by Tristan Bussiere
Having had an unwavering interest in computers since a young age, I was exposed to assistive technology at the outset. Luckily for me, the years of my childhood came at a time where screen readers were a stable part of the accessibility market, and if you were blind or visually impaired as I was, were almost commonplace. The first few years of working with technology were a bumpy road for me — screen reading technology at the time was an enormous investment — which meant that I was stuck with the (at the time) quite lackluster Narrator screen reader built into Windows, as well as self-voicing applications like Talking Typer or Math Flash from the American Printing House for the Blind. This was restrictive, but I contented myself by attempting to push the limits, finding ways to accomplish things with work-arounds or using my rapidly degenerating vision to figure out what was happening on the screen.
Eventually, I obtained a copy of JAWS (Job Access with Speech), and suddenly, an endless amount of possibilities was opened up to me. I could browse the web almost as quickly as a sighted person by teaching myself quick navigation keystrokes and learning to understand my screen reader’s voice at high rates. Not only that, but I could dig deeper; not just consuming content, but learning how it was created in the first place. Testing the waters and experimenting with the internals of the computer, searching for answers on Google (which was relatively new at the time), and yes, breaking things until I needed to start back at square one were everyday events.
This curiosity about how technology worked rapidly turned into a hobby. Over the years, I voraciously pursued information, teaching myself techniques, various programming languages, and even combining technical knowledge with my other interests — music, gaming and others — to dabble in the creation process, rather than waiting idly for other creators to produce content for me.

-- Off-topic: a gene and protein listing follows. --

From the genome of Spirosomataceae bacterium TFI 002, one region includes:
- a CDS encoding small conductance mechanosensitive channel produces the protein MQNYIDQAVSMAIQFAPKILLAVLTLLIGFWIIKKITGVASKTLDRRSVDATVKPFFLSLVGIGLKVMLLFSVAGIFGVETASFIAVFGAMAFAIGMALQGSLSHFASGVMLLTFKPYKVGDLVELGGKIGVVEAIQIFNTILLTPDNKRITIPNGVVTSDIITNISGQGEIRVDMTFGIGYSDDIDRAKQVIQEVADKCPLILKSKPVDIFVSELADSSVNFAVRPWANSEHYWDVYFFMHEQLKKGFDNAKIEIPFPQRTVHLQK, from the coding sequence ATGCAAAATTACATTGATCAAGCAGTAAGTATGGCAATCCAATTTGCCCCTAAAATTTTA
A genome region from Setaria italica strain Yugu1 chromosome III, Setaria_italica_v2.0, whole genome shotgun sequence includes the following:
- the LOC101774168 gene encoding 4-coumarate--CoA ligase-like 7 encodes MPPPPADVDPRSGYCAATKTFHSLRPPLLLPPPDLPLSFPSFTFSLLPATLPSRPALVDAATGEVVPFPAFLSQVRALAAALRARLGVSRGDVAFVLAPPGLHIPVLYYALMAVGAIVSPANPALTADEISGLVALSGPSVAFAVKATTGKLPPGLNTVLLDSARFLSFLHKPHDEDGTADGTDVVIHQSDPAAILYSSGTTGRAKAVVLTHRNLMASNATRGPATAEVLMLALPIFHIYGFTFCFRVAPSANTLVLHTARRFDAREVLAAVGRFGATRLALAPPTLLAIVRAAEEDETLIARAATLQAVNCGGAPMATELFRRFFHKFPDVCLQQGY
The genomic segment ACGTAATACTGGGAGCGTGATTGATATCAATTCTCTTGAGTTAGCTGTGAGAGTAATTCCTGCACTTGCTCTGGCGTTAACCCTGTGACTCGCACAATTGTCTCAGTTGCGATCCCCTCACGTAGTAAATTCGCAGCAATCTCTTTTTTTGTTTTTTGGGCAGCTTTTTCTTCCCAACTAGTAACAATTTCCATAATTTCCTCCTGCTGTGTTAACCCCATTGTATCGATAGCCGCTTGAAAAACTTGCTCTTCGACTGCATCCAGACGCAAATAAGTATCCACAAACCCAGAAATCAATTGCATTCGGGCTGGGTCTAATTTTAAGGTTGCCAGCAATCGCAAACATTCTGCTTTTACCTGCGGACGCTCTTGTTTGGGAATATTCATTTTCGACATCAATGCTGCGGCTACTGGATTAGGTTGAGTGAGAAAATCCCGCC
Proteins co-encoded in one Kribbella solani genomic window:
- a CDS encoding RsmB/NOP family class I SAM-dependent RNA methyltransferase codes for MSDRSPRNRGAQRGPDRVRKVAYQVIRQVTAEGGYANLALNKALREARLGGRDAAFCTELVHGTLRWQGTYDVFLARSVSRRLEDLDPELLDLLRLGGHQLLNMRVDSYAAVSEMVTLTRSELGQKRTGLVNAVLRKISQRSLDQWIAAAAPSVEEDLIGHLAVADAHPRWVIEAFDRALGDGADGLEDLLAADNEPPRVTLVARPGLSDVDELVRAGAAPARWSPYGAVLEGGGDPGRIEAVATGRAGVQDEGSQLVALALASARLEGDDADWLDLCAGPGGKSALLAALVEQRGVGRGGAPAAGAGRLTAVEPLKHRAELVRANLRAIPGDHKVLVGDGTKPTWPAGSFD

Without mainstream accessibility, none of this would have been possible. There are still areas of improvement; not a week goes by without me hearing about applications that are inaccessible. However, awareness is spreading, and steps are being made every moment to increase the equality of the world around us.
I joined the LCI Tech Services team as a person with a computer science background, primarily focused on software engineering. Simultaneously going to school to finish my degree, I’ve committed myself to accessibility, using the skills that I’ve gleaned to help diagnose access issues and augment our approach for increasing equal opportunities across the board. Throughout my time as a part of this team, I’ve stumbled on numerous roadblocks as I evaluate products. My favorite part is relentlessly attempting to navigate around them, even if it requires a detour or alternate route to get where I want to be. Learning about standards such as the Web Content Accessibility Guidelines and the dizzying amount of disabilities that are accounted for has also given me empathy for other people’s struggles with tasks that may seem mundane.
Global Accessibility Awareness Day is today. Spread the word. Tell everyone how important accessibility is, both in the digital world and otherwise, and celebrate it by acknowledging the enormous strides that humanity has made towards achieving universal access.